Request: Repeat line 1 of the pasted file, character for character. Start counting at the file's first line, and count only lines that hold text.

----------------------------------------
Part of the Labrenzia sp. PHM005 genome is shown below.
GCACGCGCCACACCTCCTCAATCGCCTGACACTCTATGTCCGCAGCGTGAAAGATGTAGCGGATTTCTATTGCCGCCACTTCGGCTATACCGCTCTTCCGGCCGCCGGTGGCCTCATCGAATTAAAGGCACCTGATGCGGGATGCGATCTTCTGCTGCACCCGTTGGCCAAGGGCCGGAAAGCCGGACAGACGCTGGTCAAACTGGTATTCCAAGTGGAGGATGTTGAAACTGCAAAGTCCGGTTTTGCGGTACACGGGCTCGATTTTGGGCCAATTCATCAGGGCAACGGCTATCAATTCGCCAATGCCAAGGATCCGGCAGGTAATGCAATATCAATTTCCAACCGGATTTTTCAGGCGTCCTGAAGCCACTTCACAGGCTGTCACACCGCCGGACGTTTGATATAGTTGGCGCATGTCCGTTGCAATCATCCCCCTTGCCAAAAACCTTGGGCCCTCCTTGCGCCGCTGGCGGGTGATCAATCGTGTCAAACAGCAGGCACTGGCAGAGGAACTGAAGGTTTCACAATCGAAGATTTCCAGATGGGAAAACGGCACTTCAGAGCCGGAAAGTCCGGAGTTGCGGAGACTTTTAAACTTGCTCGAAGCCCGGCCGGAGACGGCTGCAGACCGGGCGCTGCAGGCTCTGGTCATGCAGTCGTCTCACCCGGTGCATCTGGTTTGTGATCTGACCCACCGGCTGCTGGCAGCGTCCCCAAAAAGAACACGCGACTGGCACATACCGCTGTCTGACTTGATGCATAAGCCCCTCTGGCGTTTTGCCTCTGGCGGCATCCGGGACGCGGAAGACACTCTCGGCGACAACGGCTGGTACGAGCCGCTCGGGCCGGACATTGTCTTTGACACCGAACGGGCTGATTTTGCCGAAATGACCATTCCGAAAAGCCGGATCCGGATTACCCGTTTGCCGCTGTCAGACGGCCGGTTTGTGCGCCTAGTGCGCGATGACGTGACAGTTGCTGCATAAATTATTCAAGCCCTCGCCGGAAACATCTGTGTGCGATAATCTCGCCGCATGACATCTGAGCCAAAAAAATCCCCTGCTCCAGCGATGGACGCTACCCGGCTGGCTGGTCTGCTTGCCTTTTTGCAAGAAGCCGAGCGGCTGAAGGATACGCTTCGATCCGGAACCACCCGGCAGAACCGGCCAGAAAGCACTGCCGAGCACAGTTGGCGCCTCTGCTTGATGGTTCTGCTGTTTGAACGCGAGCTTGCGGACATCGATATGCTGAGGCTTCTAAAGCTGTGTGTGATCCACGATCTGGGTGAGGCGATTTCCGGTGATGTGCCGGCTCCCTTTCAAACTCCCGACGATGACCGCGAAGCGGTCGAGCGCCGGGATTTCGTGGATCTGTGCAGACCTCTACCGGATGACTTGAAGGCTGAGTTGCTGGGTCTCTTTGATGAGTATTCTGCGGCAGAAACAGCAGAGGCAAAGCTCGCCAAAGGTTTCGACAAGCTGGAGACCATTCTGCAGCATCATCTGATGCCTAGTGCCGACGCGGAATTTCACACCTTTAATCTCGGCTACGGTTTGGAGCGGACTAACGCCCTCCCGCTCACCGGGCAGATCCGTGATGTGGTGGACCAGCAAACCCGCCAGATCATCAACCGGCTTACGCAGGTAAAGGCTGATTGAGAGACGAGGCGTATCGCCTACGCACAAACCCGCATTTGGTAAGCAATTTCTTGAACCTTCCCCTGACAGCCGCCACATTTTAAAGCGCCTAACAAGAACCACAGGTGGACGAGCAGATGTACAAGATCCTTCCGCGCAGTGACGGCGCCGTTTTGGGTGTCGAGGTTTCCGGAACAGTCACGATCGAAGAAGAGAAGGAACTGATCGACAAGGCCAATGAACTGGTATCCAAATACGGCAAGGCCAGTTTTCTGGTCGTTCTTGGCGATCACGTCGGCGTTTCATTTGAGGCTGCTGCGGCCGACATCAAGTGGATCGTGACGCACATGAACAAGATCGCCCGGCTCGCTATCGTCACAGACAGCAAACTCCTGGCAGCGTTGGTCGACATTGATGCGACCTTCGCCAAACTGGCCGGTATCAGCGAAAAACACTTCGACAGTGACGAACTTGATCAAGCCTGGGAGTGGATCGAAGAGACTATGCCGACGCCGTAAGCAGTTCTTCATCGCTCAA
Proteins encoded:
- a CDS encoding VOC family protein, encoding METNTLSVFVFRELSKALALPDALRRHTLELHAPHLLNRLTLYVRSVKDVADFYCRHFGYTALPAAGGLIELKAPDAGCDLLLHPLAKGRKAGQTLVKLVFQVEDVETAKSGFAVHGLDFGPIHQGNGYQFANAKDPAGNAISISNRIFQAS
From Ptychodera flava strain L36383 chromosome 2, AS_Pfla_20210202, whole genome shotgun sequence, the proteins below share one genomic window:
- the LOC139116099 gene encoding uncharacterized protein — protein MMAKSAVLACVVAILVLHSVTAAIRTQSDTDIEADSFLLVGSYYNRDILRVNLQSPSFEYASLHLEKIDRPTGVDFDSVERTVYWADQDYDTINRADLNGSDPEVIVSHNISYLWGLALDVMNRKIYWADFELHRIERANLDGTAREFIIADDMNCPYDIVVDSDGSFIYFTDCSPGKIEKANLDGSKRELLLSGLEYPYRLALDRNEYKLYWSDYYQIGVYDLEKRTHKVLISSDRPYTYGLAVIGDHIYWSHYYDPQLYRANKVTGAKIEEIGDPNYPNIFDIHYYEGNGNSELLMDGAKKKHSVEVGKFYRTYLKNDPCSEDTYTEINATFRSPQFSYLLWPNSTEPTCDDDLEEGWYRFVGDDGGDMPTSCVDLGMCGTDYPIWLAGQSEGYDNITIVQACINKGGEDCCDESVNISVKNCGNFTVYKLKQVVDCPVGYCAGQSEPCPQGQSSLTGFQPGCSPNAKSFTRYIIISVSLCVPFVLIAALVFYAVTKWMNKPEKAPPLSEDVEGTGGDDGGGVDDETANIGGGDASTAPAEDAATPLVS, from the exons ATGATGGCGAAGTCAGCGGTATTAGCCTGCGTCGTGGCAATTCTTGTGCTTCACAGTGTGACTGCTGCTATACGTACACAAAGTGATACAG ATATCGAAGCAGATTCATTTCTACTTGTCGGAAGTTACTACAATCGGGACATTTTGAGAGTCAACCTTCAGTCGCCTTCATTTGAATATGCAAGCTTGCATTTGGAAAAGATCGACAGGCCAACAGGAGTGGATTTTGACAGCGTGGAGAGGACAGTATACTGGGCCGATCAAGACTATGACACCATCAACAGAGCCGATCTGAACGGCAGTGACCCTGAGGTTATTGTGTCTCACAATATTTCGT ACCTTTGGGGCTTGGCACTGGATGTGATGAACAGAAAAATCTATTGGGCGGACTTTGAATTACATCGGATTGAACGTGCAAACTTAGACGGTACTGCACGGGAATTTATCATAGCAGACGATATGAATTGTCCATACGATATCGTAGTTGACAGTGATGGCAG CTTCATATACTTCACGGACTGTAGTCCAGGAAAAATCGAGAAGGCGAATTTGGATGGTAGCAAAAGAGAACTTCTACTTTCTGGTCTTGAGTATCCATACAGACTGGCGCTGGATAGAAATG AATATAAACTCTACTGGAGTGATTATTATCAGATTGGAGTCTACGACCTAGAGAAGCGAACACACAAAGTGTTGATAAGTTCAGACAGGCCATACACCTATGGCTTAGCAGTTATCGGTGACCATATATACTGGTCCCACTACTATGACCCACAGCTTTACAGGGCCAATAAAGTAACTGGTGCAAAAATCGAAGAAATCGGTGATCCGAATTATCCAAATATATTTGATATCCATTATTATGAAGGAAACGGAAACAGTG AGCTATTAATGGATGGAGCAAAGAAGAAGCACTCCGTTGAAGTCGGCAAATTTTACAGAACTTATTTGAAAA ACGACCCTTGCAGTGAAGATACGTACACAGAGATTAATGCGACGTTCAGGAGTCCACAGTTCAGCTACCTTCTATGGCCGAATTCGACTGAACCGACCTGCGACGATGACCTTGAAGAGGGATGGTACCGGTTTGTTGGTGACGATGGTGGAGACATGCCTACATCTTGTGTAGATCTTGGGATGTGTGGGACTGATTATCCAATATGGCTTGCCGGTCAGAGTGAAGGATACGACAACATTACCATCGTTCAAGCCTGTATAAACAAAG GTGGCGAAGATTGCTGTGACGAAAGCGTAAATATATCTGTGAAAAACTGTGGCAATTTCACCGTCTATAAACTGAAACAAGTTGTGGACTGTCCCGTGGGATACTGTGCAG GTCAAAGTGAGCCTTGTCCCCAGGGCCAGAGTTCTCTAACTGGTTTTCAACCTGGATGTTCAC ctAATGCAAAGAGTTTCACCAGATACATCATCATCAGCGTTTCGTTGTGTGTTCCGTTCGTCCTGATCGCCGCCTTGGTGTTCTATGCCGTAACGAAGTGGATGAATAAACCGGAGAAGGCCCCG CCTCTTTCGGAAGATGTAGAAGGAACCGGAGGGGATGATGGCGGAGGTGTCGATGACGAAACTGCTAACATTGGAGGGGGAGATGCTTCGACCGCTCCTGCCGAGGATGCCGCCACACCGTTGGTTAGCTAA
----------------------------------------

Part of the Labrenzia sp. PHM005 genome is shown below.